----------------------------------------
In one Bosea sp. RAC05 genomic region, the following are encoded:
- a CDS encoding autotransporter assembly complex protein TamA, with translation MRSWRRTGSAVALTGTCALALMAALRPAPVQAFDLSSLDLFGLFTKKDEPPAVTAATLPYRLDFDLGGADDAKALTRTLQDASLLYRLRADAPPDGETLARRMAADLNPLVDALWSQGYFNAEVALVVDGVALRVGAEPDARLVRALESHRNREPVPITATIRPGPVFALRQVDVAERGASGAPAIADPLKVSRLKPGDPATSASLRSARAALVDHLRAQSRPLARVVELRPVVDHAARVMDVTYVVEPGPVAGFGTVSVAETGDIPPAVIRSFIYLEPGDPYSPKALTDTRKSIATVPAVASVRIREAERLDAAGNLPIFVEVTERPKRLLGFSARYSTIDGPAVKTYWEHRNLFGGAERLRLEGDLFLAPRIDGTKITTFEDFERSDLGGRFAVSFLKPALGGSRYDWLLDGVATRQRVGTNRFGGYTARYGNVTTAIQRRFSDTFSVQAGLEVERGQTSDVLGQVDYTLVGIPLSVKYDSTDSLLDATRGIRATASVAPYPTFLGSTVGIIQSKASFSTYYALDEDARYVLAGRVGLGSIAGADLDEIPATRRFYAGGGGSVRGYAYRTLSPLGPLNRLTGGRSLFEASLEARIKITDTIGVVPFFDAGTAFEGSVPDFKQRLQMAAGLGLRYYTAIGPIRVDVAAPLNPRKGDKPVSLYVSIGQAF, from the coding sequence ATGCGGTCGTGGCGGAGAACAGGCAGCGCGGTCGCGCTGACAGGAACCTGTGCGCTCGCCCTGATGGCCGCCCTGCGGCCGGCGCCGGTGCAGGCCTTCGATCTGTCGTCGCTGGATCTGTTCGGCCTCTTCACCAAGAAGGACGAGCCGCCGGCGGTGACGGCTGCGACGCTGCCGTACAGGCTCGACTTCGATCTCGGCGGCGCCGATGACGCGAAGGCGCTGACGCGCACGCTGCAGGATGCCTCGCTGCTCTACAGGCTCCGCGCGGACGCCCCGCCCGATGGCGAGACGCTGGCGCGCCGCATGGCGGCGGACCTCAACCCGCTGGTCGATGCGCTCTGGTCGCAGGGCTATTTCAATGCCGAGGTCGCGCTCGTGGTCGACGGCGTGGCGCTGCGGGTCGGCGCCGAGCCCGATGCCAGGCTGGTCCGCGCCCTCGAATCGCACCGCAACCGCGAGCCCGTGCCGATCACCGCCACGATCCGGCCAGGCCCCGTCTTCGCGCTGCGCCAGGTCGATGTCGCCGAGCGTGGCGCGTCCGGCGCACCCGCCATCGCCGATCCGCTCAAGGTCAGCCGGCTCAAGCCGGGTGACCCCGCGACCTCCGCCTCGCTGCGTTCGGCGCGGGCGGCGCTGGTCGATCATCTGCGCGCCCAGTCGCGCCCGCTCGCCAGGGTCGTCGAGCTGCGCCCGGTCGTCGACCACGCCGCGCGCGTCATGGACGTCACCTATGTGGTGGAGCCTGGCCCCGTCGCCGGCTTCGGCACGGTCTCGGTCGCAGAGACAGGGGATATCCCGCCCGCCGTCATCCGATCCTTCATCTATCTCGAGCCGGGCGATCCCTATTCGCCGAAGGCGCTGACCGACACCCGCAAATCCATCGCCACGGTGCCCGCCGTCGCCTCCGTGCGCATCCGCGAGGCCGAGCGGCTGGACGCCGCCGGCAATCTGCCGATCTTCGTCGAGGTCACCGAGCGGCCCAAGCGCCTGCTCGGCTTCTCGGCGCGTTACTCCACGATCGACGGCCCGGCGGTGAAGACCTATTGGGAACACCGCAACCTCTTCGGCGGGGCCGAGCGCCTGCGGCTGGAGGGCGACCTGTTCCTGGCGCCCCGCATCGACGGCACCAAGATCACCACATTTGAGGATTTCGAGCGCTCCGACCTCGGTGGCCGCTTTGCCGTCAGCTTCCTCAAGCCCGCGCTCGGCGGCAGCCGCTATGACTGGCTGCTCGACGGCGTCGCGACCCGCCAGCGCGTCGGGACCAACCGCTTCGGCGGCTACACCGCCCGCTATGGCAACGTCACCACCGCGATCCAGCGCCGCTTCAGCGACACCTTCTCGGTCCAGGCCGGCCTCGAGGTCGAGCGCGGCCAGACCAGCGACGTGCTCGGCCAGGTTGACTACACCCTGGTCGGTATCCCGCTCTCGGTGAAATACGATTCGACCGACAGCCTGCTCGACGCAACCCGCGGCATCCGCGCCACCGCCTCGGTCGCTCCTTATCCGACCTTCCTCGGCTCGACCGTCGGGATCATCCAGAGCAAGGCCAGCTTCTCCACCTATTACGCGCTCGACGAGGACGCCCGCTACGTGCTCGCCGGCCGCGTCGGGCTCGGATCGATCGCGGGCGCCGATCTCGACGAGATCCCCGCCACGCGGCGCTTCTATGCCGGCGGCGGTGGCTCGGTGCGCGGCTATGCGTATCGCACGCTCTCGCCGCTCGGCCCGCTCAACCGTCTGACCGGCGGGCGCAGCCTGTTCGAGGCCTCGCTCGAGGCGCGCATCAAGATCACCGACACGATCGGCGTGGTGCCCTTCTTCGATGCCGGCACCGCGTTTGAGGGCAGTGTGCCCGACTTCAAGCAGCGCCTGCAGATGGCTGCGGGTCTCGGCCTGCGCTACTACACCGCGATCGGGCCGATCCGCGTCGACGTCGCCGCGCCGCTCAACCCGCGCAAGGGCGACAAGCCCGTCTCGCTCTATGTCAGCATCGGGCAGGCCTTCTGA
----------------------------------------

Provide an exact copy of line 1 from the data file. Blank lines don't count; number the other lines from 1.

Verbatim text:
In one Bosea sp. RAC05 genomic region, the following are encoded: